Netflix cancelled two superhero series — The Punisher and Jessica Jones — signaling the end of a five-year licensing partnership with Disney-owned Marvel on Monday.
Disney plans to debut its own streaming media service, Disney+, later in 2019 to better compete with Netflix and Amazon.
Netflix issued this statement on the cancellations:
“Marvel’s The Punisher will not return for a third season on Netflix. Showrunner Steve Lightfoot, the terrific crew, and exceptional cast including star Jon Bernthal, delivered an acclaimed and compelling series for fans, and we are proud to showcase their work on Netflix for years to come. In addition, in reviewing our Marvel programming, we have decided that the upcoming third season will also be the final season for Marvel’s Jessica Jones. We are grateful to showrunner Melissa Rosenberg, star Krysten Ritter and the entire cast and crew, for three incredible seasons of this groundbreaking series, which was recognized by the Peabody Awards among many others. We are grateful to Marvel for five years of our fruitful partnership and thank the passionate fans who have followed these series from the beginning.”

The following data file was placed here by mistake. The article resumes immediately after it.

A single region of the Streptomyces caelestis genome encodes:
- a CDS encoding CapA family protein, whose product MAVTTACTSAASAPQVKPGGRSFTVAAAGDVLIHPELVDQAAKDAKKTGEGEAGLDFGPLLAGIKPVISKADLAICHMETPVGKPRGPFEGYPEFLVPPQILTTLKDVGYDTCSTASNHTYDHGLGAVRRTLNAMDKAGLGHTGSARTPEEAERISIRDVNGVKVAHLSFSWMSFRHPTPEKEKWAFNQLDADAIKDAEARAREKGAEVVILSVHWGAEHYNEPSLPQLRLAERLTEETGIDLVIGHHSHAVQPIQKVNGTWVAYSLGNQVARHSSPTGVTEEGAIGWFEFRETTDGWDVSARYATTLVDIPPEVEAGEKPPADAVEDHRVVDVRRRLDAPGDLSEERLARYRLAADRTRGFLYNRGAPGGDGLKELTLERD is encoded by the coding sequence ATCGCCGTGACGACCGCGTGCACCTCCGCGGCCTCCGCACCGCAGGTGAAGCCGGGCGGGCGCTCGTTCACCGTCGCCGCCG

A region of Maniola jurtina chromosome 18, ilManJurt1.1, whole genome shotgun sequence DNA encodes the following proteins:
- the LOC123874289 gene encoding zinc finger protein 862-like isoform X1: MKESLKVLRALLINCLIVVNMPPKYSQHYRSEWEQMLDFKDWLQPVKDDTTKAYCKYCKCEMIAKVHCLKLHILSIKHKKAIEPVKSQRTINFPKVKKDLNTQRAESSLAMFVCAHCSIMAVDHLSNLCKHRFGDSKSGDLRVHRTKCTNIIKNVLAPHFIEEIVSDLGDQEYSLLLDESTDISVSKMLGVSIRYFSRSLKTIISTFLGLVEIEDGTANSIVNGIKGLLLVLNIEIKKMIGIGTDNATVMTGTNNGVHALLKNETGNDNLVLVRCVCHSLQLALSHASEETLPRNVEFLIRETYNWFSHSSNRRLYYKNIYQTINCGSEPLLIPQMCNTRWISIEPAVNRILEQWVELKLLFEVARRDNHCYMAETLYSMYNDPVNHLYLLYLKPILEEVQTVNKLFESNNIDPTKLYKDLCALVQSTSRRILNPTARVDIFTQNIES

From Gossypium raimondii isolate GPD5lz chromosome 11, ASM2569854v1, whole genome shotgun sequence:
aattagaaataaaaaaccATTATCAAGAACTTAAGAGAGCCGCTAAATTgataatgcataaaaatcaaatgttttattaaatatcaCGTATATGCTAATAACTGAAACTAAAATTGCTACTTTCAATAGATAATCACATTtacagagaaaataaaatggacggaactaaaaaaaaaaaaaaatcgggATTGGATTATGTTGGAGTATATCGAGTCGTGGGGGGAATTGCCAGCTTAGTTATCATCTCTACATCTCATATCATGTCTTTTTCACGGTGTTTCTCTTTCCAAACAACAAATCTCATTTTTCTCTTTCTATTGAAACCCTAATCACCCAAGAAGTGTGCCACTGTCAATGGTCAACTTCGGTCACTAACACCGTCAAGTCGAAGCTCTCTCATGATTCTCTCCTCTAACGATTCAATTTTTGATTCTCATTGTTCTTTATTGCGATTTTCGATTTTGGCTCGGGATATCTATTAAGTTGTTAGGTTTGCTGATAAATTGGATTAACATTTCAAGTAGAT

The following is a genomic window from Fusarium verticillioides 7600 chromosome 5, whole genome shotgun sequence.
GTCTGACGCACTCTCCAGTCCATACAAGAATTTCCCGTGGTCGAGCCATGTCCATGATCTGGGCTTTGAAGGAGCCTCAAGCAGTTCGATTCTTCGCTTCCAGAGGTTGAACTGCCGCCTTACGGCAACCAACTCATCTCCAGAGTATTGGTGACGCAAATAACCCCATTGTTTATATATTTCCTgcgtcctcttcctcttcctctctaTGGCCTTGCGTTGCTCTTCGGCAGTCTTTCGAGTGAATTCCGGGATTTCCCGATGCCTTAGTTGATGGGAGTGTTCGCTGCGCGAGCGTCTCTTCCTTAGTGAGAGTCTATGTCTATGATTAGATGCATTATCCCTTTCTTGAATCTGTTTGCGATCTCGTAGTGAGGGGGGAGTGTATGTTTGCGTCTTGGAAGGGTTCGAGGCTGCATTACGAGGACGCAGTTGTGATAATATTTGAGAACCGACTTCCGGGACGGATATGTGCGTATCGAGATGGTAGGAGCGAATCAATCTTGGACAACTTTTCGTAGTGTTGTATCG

The on-demand pioneer is not moving away from superhero content, however. Netflix launched a new series, The Umbrella Academy, on Friday billed as a show about “estranged siblings with extraordinary powers.” Created by Steve Blackman, the show stars Ellen Page, Tom Hopper and David Castañeda.
In August 2017, Netflix also acquired comic book company Millarworld to develop other superhero films and series. Two of Millarworld’s best-known comics, “Kick-Ass” and “Kingsman,” were not part of that deal. But co-founders Mark and Lucy Millar joined Netflix, and are developing new series including their first one there, Jupiter’s Legacy.
Today, Netflix boasts 139 million global subscribers. It recently raised its prices by 13 percent to 18 percent. Decisions on renewals and cancellations at Netflix generally take into account viewership versus costs. Licensing arrangements like the one Netflix had with Marvel can prove costly for any streaming media platform.
So far, licensed content has reigned on Netflix compared to the viewership attracted to the company’s original shows, Variety reported. For example, Disney content previously comprised eight to twelve percent of Netflix viewership, from January 2017 through the end of October 2018, according to research by 7Park Data, a company that tracks on-demand video consumption on Netflix, Hulu and Amazon.
Warner Media, which is owned by AT&T, also intends to launch its own streaming media service by the end of this year. The company hasn’t said which properties will be included in its service, but it owns the movie studio Warner Bros. and franchises like “Batman,” “Harry Potter,” as well as shows on networks including CNN, TNT and TBS.